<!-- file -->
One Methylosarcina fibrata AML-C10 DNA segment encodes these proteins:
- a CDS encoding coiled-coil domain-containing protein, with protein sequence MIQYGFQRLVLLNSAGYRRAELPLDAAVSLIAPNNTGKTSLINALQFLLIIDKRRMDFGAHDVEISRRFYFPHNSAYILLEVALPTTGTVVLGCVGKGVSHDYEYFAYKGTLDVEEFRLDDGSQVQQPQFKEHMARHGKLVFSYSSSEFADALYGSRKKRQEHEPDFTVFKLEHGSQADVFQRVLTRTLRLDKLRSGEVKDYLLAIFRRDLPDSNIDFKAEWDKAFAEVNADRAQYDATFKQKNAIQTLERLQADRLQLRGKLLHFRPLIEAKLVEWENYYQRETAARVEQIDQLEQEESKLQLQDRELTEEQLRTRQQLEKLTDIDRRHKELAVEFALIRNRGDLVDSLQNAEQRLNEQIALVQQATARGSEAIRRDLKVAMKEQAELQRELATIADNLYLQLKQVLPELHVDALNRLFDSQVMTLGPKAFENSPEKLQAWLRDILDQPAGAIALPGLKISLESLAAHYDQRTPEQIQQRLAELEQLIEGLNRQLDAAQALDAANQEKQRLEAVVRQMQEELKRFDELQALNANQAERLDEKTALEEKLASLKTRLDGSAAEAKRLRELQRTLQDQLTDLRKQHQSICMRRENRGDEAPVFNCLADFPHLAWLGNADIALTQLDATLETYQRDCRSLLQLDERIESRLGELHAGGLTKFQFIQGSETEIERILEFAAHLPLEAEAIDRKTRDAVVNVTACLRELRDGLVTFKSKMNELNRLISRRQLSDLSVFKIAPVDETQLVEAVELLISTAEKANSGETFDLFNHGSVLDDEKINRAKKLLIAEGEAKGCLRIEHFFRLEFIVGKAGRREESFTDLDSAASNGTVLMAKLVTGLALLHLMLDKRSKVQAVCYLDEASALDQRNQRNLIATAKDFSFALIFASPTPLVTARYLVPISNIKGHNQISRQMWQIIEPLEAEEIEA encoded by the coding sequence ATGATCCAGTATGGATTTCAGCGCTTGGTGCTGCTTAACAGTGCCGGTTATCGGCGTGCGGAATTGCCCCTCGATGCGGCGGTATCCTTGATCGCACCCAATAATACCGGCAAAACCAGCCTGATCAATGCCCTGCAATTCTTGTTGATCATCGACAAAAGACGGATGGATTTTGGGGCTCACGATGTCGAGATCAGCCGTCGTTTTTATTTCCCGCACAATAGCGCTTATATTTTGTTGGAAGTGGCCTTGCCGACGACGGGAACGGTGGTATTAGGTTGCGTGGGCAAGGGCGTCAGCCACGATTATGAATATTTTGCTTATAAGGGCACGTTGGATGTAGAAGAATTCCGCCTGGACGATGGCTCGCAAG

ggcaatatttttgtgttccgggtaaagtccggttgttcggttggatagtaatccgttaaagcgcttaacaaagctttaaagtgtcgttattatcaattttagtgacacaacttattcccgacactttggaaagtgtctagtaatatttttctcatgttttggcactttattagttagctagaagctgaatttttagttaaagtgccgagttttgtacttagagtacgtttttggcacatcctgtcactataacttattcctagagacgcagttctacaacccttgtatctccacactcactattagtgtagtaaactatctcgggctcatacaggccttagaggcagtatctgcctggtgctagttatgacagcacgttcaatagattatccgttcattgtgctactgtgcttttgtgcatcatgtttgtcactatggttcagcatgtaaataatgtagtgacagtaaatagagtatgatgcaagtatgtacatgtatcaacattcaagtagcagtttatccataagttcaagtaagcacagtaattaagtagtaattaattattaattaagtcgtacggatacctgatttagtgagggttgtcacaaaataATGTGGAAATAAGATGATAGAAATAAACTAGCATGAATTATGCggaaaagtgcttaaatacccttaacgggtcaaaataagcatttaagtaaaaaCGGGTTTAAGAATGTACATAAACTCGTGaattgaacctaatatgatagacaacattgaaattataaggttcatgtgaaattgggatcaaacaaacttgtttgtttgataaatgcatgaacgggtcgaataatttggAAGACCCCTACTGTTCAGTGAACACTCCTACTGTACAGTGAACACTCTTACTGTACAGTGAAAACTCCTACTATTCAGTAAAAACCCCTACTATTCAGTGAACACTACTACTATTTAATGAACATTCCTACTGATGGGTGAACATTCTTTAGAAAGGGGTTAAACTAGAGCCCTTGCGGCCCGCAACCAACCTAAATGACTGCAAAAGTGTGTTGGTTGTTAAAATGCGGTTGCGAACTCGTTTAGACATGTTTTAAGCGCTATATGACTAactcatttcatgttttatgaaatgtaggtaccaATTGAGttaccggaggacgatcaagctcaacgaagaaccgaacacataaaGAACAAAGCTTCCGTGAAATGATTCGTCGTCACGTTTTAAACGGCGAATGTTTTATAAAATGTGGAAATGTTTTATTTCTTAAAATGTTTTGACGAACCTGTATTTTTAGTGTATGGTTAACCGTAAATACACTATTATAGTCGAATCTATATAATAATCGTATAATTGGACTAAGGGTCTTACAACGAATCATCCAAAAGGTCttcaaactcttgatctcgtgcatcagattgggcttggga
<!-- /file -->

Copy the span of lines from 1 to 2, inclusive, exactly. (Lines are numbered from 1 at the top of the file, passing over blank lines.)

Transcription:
One Methylosarcina fibrata AML-C10 DNA segment encodes these proteins:
- a CDS encoding coiled-coil domain-containing protein, with protein sequence MIQYGFQRLVLLNSAGYRRAELPLDAAVSLIAPNNTGKTSLINALQFLLIIDKRRMDFGAHDVEISRRFYFPHNSAYILLEVALPTTGTVVLGCVGKGVSHDYEYFAYKGTLDVEEFRLDDGSQVQQPQFKEHMARHGKLVFSYSSSEFADALYGSRKKRQEHEPDFTVFKLEHGSQADVFQRVLTRTLRLDKLRSGEVKDYLLAIFRRDLPDSNIDFKAEWDKAFAEVNADRAQYDATFKQKNAIQTLERLQADRLQLRGKLLHFRPLIEAKLVEWENYYQRETAARVEQIDQLEQEESKLQLQDRELTEEQLRTRQQLEKLTDIDRRHKELAVEFALIRNRGDLVDSLQNAEQRLNEQIALVQQATARGSEAIRRDLKVAMKEQAELQRELATIADNLYLQLKQVLPELHVDALNRLFDSQVMTLGPKAFENSPEKLQAWLRDILDQPAGAIALPGLKISLESLAAHYDQRTPEQIQQRLAELEQLIEGLNRQLDAAQALDAANQEKQRLEAVVRQMQEELKRFDELQALNANQAERLDEKTALEEKLASLKTRLDGSAAEAKRLRELQRTLQDQLTDLRKQHQSICMRRENRGDEAPVFNCLADFPHLAWLGNADIALTQLDATLETYQRDCRSLLQLDERIESRLGELHAGGLTKFQFIQGSETEIERILEFAAHLPLEAEAIDRKTRDAVVNVTACLRELRDGLVTFKSKMNELNRLISRRQLSDLSVFKIAPVDETQLVEAVELLISTAEKANSGETFDLFNHGSVLDDEKINRAKKLLIAEGEAKGCLRIEHFFRLEFIVGKAGRREESFTDLDSAASNGTVLMAKLVTGLALLHLMLDKRSKVQAVCYLDEASALDQRNQRNLIATAKDFSFALIFASPTPLVTARYLVPISNIKGHNQISRQMWQIIEPLEAEEIEA encoded by the coding sequence ATGATCCAGTATGGATTTCAGCGCTTGGTGCTGCTTAACAGTGCCGGTTATCGGCGTGCGGAATTGCCCCTCGATGCGGCGGTATCCTTGATCGCACCCAATAATACCGGCAAAACCAGCCTGATCAATGCCCTGCAATTCTTGTTGATCATCGACAAAAGACGGATGGATTTTGGGGCTCACGATGTCGAGATCAGCCGTCGTTTTTATTTCCCGCACAATAGCGCTTATATTTTGTTGGAAGTGGCCTTGCCGACGACGGGAACGGTGGTATTAGGTTGCGTGGGCAAGGGCGTCAGCCACGATTATGAATATTTTGCTTATAAGGGCACGTTGGATGTAGAAGAATTCCGCCTGGACGATGGCTCGCAAG